'I don't own the lunchtime slot, I've just been keeping it warm' Ronan Collins on 30 years at RTE Radio One
With no sign of his popularity waning, Ronan Collins has no fears that 2015 could be his last. Now celebrating his 30th year at Radio One, the veteran host has no idea where the time has gone.
“I don’t look at the passage of time with regrets, only that it’s gone so fast,” he told Independent.ie
“I was on Radio One at lunch time in 1985, and I’m still hanging on 30 years later. As I sometimes say on Friday’s, I’ll be back on Monday so long as no one tells me otherwise.”
Thirty years in the same slot is a remarkable achievement in the notoriously fickle world of radio – particularly given the numerous changes to RTE’s line-up in recent years.
But with a daily audience of more than 200,000 people, Mr Collins has been the lynchpin for RTE's lunchtime radio.
“It has gone by in the blink of an eye,” admits the 62-year-old, who started his career on the airwaves 36 years ago.
Speaking about his time at RTE, Mr Collins said it had been a “privilege” to be on airwaves so long.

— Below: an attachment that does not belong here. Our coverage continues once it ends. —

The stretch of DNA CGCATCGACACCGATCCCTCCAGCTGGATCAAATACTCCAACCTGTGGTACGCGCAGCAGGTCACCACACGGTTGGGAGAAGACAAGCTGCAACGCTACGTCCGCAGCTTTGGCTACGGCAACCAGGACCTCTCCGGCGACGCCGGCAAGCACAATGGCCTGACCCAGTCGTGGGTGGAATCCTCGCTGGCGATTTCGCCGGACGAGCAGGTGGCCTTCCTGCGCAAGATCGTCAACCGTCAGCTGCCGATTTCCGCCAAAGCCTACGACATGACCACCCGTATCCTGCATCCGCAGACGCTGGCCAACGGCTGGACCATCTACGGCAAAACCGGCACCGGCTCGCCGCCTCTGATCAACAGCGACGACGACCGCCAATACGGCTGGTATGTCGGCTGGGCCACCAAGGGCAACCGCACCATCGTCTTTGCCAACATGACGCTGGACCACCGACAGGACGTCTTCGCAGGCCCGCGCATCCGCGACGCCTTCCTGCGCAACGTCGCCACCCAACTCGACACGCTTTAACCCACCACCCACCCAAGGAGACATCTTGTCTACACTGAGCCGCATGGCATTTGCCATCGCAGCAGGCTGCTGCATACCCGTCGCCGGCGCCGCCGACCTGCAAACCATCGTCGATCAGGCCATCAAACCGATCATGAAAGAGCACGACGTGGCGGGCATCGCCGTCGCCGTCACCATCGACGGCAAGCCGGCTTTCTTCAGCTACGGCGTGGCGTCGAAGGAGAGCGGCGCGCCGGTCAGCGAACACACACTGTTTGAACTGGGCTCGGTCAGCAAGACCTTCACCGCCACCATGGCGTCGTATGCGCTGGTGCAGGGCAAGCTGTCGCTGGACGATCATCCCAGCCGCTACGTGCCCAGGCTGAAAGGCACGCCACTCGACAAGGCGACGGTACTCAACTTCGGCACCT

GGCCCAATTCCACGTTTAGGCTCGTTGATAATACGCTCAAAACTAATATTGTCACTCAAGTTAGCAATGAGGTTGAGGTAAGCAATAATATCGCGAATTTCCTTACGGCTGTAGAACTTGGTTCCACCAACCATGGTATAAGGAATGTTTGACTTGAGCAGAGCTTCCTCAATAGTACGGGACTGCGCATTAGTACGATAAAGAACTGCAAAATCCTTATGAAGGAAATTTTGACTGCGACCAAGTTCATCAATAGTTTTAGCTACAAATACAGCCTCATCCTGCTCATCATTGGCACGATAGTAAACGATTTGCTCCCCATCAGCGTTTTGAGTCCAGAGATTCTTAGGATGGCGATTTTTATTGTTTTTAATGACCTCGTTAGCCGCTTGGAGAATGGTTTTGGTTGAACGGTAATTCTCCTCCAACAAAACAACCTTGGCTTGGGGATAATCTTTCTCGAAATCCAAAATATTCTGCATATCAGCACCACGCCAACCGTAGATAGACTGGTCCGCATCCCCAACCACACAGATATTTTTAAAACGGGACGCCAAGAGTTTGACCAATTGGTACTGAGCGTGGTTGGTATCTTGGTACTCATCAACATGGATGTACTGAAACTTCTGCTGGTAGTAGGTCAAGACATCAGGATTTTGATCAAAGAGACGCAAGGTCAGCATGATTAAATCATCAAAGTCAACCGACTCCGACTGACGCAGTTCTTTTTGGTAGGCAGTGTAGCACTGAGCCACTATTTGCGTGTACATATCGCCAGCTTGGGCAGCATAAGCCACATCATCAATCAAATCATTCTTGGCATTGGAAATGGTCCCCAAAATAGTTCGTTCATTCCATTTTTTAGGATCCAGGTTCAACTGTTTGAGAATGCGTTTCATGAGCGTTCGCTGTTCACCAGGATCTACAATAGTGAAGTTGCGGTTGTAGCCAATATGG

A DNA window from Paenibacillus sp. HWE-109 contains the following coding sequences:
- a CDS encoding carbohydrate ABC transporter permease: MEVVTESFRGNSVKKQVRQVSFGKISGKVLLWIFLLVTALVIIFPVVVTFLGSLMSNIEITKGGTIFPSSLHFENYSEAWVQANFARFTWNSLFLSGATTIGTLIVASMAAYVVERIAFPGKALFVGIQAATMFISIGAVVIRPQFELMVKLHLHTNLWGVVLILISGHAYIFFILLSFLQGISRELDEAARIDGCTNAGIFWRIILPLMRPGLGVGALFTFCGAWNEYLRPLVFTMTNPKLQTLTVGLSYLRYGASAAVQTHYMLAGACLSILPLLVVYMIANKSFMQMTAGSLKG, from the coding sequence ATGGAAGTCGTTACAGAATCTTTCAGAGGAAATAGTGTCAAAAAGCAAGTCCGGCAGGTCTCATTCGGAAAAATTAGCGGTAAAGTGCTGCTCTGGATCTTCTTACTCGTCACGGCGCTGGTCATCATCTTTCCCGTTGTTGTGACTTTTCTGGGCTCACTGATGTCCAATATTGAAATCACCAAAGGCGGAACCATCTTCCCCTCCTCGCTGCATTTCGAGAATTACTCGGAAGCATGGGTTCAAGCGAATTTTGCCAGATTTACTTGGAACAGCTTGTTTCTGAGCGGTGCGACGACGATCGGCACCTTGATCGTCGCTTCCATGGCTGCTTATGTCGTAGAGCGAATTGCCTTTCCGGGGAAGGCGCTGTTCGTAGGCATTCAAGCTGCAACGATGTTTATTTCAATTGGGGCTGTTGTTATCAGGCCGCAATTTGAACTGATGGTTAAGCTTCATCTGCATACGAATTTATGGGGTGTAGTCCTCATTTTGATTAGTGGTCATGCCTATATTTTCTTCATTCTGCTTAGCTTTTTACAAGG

“I don’t own the lunchtime slot, I’ve just been minding it for whoever comes next. I’m just thankful that I’ve been able to keep it warm all this time.
“I’m 36 years in radio and I’m very happy to be able to say that. You can often work in places that don’t encourage those kind of comments.
“[But] the management at RTE are proud of this fact. Not many other people have been given the same opportunity and I’m lucky.
“I take nothing for granted. Maybe that’s why I’ve been here so long – no show I’ve ever done has felt like a chore. The day it does, that’s probably the day I go.
“Thankfully, that’s a way away. From the look of things, I’ve a few more years left in me.
“I’m freelance so retirement isn’t on the horizon. I don’t have to go. I don’t have to talk about it. And I don’t have to prepare for it. As long as my health keeps up and my resolve to enjoy the show stays the same, I’ll keep doing it.”
Key to his success, Mr Collins claims, is today's focus on talk radio. Surprised that his lunchtime show is still among the few music programmes on during the day, the broadcaster said this had played a big part in keeping him popular.
“I’ve never been in the business of analysing figures but I think a lot of it has to do with us being a little oasis of calm during the daytime news storm.
"I’m the only music programme on for most of the day, and I think that’s helped a lot. No one wants to be constantly bombarded with news and information."
Reflecting on the recent passing of Bill O'Herlihy and Derek Davis, the veteran lunchtime host said this year had been "particular hard".
"I’ve been made very aware of my mortality this year. It’s a sad time. But I try not to dwell on it as I’ve never been one to hide from my age."